Whitaker Bayou itself runs under a low bridge (about 7 feet if memory serves) so the vertical clearance of your boat is important. But right after that, Sarasota Bay is in sight. There is a full-service boatyard there and for years, a company has been threatening to put in a luxury dock-o-minium complex in its place. Presumably those plans are on hold while we wait for the economic bogey-men to leave us in peace.

Anyway … that’s waterfront living (in Sarasota DOWNTOWN no less) for under a hundred. Yes, sirree.

Waterfront for $110,000

June 9, 2009

You wouldn’t think it’s possible … but it is!

I actually went and viewed this one yesterday … a 1/1 manufactured home in Trailer Estates, Bradenton FL … just a few minutes from my home office.

It’s on a deep water canal with no bridges to the bay. I know it’s deep because there is a sailboat docked opposite this unit.

I’ve never lived in a trailer, but I’ve lived aboard a boat, and I’ll tell you: A trailer, er, manufactured home, is more spacious. That’s ’cause it’s rectangular, you know, no pointy ends or graceful curves. It also has a real bathroom, real municipal water and sewer, never gets barnacles, and never sinks at its mooring.

Think of a trailer with dock space behind it as a boat slip you own, with an extra little dwelling where you can keep some tools and a washing machine!

Anyhow — it’s cool in an old-Florida, low-overhead, unpretentious sort of way. Not for everyone, to be sure — but one way of living the waterfront dream on very limited bucks! Don’t knock it if you haven’t tried it.

Awesome link to local conditions

April 30, 2009

Yesterday we had lunch with a friend out on the tip of Anna Maria Island at a place called the Rod and Reel [875 N Shore Dr, Anna Maria, FL 34216, 941- 778-1885, Get directions).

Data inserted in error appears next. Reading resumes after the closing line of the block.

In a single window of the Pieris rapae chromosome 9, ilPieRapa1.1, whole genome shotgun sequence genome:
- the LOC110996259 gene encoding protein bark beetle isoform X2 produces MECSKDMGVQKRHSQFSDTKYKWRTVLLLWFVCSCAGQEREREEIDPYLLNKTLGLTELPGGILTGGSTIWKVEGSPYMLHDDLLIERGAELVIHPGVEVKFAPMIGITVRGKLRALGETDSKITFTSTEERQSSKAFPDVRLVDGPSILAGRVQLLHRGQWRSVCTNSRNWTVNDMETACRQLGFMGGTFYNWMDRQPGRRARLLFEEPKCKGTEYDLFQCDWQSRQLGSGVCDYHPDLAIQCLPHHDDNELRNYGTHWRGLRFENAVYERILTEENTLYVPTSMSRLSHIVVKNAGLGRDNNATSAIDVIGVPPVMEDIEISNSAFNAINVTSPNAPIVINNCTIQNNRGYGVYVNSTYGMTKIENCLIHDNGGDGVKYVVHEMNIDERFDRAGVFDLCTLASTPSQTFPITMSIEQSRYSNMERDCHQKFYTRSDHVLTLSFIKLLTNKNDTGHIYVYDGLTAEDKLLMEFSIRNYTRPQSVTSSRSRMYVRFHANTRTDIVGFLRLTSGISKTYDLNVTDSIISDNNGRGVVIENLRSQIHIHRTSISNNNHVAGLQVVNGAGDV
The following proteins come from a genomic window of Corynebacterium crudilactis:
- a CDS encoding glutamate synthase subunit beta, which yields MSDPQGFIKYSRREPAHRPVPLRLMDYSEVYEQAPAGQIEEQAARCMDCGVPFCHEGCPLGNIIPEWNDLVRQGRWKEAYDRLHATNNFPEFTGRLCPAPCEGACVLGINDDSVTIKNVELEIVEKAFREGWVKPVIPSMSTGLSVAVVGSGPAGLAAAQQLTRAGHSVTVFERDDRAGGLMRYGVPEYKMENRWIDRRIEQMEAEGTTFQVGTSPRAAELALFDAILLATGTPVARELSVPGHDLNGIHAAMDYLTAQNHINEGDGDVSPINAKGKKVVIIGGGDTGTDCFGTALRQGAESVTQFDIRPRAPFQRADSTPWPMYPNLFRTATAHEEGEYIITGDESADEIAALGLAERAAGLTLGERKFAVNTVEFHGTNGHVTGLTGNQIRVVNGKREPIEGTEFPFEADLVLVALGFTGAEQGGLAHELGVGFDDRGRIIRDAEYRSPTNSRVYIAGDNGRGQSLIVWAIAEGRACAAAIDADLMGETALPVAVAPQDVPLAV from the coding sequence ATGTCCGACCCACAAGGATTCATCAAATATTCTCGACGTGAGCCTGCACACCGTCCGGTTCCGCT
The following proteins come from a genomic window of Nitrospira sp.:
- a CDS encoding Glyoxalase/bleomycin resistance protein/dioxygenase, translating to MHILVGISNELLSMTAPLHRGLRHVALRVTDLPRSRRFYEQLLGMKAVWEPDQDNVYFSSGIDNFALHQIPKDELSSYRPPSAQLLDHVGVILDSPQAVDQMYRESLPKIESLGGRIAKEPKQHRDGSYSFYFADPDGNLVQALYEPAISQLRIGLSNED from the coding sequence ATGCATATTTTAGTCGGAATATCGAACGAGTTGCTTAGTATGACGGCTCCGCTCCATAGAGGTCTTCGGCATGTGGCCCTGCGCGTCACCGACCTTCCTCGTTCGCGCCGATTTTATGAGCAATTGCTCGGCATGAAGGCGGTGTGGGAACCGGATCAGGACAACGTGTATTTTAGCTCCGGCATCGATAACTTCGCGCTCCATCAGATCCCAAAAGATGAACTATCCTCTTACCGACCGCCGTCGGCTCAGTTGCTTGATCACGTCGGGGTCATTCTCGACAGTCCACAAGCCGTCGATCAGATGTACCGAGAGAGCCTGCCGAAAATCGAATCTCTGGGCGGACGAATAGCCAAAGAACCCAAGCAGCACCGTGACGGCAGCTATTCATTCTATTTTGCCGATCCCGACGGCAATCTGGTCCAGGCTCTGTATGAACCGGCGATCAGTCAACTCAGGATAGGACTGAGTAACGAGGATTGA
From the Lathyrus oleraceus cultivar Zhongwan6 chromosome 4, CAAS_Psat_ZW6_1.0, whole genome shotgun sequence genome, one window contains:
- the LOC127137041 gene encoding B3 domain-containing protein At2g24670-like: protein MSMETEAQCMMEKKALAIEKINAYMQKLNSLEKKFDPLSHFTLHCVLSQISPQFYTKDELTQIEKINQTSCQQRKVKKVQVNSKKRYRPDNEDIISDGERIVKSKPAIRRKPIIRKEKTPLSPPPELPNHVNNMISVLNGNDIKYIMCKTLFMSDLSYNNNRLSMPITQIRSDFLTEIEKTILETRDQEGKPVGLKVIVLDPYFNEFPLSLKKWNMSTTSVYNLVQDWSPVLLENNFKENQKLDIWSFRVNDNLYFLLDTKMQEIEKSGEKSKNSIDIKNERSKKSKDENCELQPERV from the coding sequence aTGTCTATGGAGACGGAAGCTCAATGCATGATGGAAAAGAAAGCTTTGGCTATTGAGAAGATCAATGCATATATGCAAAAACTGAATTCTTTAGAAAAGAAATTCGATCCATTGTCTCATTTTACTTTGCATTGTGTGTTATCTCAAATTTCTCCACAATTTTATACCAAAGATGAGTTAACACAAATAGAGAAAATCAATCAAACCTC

Who knows how long the Roda and Reel has been a delightful dining destination??

Who knows how long the Rod and Reel has been a delightful dining destination??

This place is hard to describe … fishing pier, bait shop, bar, restaurant, all built at the end of a pier overlooking the blue waters of Tampa Bay where it meets the Gulf of Mexico. It has lots of character, charm and color (e.g., the men’s room is marked “Outboards,” the Ladies room “Inboards.”  The food is good and affordable, but the ambience is priceless.

But while my friends smoked, I wandered around and noticed a peculiar mast atop the building, fitted with solar panels. weather-station-at-rod-and-reel1When I went to investigate, I found that it is a weather monitoring station, with website listed.

Turns out there are quite a few of these stations scattered about the region, and their website will tell you where they .. and YES, you can view current, local conditions.

Cool? Take a look:

Click the rectangle in the center of the map to see that inset in detail. Station 23 is the one at the Rod and Reel; 21 is at Mote Marine near New Pass in Sarasota.

Now if there were just a live webcam at each site!

Big Rig!

April 25, 2009

Last weekend was the 4th Annual Small Boat Festival in Cortez, which is just up the road a bit. I could have kicked myself for not taking more pictures — there are always some really great smaller craft there, and interesting people doing interesting things with boats.

On the way back, we stopped by a tiny old marina on Palma Sola Bay to see what’s happening, and we saw that one of the neighbors has a clever approach to getting his/her  small craft down the street to the water’s edge:

Nothing shabby about this "tractor-trailer" rig

Nothing shabby about this "tractor-trailer" rig

Don’t laugh — it works! And you can’t tell from the photo, but that is some first-class aluminum fabrication on that custom trailer. Somebody who know something about aluminum spent a lot of time getting this just right.

You gotta love it!